What Hi Fi Sound and Vision
Fri, 4 Jul 2008, 10:00am
DALI Mentor 5.1
The Dali hides its sensitivity under a brick outhouse exterior. Nothing, though, can hide the enthusiasm of its high frequencies
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- Superbly built and finished
- fast, detailed large-scale sound
- fine subwoofer
- Treble sounds forthright at the best of times and abrasive at worst
Appearance can be deceptive. For example, there's a fantastic lack of sensitivity to the way this Dali Mentor 5.1 system looks.
It surely has plenty of presence - those Mentor 6 front speakers are more than a metre tall, and the Vokal centre speaker is nearly as wide. Anyone sitting in the sweet spot will be in no doubt as to where the thick end of six grand has gone, even before the speakers sing.
The system's subtle-as-a-bull impression, though, disappears as soon as it starts to do its thing. The soundtrack to No Country For Old Men illustrates its capabilities.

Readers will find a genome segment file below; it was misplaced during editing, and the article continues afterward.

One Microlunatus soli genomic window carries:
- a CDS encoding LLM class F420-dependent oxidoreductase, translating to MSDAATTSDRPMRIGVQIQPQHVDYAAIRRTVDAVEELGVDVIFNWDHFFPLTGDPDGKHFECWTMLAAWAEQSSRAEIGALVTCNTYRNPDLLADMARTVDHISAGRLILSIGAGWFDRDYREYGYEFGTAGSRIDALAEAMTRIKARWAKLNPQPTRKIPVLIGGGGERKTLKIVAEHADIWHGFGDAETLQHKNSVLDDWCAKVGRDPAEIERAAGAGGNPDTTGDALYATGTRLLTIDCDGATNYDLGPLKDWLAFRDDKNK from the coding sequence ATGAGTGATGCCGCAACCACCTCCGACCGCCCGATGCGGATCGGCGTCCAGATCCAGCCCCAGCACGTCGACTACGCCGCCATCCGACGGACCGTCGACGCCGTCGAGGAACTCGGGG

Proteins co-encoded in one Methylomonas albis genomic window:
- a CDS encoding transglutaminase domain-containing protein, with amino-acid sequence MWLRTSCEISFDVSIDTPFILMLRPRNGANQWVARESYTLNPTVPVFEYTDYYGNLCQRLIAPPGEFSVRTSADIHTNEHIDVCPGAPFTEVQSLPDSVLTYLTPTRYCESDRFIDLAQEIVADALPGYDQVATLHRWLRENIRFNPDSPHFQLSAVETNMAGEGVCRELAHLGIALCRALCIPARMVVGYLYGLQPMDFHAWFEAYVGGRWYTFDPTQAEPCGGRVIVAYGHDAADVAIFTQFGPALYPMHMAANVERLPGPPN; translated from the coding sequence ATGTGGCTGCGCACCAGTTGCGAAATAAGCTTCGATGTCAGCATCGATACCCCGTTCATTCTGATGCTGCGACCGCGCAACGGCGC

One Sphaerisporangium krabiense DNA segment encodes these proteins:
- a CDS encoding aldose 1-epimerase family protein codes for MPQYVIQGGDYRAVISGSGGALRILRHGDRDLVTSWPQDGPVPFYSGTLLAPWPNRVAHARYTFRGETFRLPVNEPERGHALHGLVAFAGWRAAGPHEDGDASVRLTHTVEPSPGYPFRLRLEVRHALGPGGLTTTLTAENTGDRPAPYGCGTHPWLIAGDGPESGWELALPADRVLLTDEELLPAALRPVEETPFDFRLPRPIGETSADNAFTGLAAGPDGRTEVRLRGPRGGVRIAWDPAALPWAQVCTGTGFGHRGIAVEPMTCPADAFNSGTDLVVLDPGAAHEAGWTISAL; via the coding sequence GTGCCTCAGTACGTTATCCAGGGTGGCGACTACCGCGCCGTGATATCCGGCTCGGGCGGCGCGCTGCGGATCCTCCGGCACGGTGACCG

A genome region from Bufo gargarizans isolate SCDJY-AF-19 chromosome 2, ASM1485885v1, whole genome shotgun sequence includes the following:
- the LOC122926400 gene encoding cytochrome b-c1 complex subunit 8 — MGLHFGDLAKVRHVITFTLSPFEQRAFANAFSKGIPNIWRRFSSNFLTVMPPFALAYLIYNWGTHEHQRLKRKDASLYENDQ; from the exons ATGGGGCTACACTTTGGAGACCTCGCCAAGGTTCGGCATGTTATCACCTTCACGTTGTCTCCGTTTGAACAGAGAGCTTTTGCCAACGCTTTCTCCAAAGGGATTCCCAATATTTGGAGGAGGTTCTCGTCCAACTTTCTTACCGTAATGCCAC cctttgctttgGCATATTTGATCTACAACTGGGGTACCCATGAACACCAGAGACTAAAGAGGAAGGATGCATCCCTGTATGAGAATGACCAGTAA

Least surprising is the scale of sound generated. All the audio action takes place on a wide, deep soundstage and there's ample space to manoeuvre effects.
Fast, accurate, authoritative
The subwoofer, packing a 25cm driver, is capable of taut, punchy low frequencies to underpin the floorstanders' considerable bottom-end. There's unflappable authority to the way the Mentor 5.1 goes about dishing the low-end stuff and tremendous speed to bass,too.
In fact, this is a fast, accurate listen across the frequency range. Given the size of the centre speaker, the well-modulated and communicative midrange is no more than we expected, but there's no guarantee a package is going to deliver transients, or steer effects, with anything like this alacrity Few systems, at any price, combine this low-end tenacity, detail retrieval and speed of response.
So where's the fifth star? Well, the problem is at the top of the frequency range. It's also worth noting Dali's commitment to hybrid tweeter design as the system features 10 tweeters.
The top end is never less than crisp and forthright, and requires only the slightest provocation to spit nastily. Matched with an unsympathetic amplifier (and there are plenty), it can be an uncomfortable listen. Positioning the Mentor 6s facing dead-ahead, rather than toed-in, calms the treble a little. But not enough.
If you've the room, the money and the necessarily benign amplification, the Mentor 5.1 is a swift, communicative, insightful powerhouse of a system. Which is not exactly as it appears.